About Ross Macdonald: Three Novels of the Early 1960s (LOA #279)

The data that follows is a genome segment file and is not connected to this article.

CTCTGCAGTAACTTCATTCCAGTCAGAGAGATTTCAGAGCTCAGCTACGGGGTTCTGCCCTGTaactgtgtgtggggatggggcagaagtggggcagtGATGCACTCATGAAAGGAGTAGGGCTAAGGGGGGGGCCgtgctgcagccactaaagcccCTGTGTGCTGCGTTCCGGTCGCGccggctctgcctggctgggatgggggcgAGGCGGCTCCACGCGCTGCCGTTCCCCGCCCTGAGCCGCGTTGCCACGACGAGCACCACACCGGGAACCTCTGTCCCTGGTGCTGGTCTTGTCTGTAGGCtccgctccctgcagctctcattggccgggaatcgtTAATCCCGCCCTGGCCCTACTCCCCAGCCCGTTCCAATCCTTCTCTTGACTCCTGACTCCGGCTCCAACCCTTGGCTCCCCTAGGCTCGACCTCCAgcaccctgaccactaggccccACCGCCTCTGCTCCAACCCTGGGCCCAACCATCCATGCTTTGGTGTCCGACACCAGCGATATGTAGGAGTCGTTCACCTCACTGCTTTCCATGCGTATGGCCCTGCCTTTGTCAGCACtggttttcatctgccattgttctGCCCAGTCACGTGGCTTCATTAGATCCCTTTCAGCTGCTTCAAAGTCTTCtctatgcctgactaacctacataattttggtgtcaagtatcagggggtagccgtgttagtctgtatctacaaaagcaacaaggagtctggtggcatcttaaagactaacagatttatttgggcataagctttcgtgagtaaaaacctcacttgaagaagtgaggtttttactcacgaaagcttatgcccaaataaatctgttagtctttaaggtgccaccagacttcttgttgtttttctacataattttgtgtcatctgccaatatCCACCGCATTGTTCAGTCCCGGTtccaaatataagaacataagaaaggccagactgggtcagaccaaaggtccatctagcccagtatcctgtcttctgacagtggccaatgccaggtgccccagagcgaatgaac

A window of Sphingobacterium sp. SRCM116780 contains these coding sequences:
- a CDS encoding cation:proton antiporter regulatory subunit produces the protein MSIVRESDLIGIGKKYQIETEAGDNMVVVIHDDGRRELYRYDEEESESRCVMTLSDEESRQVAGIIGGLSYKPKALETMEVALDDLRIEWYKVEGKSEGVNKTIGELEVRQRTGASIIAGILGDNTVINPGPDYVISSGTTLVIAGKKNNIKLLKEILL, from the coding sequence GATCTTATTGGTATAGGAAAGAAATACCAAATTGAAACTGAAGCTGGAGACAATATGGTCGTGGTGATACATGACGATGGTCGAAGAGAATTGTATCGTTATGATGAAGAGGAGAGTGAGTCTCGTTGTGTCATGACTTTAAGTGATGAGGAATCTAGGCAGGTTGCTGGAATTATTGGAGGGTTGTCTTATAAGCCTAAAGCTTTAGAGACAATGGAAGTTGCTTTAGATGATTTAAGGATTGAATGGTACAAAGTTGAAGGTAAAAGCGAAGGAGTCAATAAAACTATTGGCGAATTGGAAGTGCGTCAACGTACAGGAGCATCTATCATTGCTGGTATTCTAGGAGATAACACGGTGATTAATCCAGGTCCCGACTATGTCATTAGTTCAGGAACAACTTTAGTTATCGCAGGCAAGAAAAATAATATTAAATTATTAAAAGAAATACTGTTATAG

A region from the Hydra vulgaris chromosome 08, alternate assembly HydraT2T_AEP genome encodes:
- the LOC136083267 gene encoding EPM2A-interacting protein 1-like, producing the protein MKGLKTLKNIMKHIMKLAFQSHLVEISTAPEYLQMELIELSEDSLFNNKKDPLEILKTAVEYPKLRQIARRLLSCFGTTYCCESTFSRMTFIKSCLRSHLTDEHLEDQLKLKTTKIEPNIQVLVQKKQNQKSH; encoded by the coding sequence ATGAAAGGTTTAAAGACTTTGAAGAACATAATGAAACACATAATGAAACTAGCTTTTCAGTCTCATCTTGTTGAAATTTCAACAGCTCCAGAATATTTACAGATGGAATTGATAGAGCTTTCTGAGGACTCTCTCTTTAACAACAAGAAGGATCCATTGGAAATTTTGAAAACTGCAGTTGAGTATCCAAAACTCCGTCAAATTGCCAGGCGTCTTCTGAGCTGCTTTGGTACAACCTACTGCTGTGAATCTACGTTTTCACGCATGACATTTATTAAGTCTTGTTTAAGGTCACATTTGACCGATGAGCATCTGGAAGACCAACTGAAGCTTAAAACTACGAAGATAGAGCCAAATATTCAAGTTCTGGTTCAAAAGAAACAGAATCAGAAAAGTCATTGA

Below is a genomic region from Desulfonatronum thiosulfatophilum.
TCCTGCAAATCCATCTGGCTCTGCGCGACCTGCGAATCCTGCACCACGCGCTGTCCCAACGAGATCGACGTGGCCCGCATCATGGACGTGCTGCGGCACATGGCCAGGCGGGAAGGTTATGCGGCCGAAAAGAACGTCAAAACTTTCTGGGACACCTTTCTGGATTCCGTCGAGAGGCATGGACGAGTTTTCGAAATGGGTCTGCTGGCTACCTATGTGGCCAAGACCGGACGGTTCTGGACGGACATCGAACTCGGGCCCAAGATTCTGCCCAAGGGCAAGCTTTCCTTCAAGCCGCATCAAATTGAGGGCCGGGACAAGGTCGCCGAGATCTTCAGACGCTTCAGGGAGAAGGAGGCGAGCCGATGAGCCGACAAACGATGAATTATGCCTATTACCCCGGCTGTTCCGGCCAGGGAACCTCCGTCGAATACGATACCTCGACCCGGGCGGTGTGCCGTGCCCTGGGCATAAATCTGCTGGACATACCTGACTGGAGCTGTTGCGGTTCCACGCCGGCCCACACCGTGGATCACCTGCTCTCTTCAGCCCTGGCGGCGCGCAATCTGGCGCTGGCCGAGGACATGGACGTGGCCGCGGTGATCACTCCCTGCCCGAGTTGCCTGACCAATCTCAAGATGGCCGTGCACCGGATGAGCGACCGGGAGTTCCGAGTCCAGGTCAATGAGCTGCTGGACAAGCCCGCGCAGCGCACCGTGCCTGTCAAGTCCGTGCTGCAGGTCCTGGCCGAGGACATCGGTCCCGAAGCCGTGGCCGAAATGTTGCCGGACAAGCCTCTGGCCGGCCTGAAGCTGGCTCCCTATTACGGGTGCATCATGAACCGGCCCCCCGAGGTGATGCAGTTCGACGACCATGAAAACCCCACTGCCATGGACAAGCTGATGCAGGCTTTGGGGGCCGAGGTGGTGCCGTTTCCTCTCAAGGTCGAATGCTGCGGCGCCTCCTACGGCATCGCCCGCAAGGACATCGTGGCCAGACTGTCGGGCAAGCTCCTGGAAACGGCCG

The three novels collected in this second volume in the Library of America Ross Macdonald edition represent for many readers the summit of American crime writing. They remain thrilling for their searing psychological truth-telling, daring flights of narrative invention, and their keenly observed picture of the manners and morals of a particular time and place (Southern California in the early 1960s). Each reflects Macdonald’s enduring concern with the hidden crimes and agonizing dysfunctions that haunt families from one generation to the next. In The Zebra-Striped Hearse, a father’s attempt to protect his daughter from “the complete and utter personal disaster” of marriage to a troubled drifter sends private detective Lew Archer on a perplexing and increasingly bloody trail that leads him from Mexico to Lake Tahoe and finally into the maze of a tragically splintered identity. In The Chill, the search for a young bride gone missing uncovers a succession of seemingly unrelated crimes committed over a period of decades, as Archer finds himself “a ghost from the present haunting a bloody moment in the past.” Another hunt for a missing person—this time a young man escaped from an elite reform school—provides the impetus for The Far Side of the Dollar, which Macdonald’s friend Eudora Welty considered “securely among your strongest and best . . . a beauty that just gets better.”
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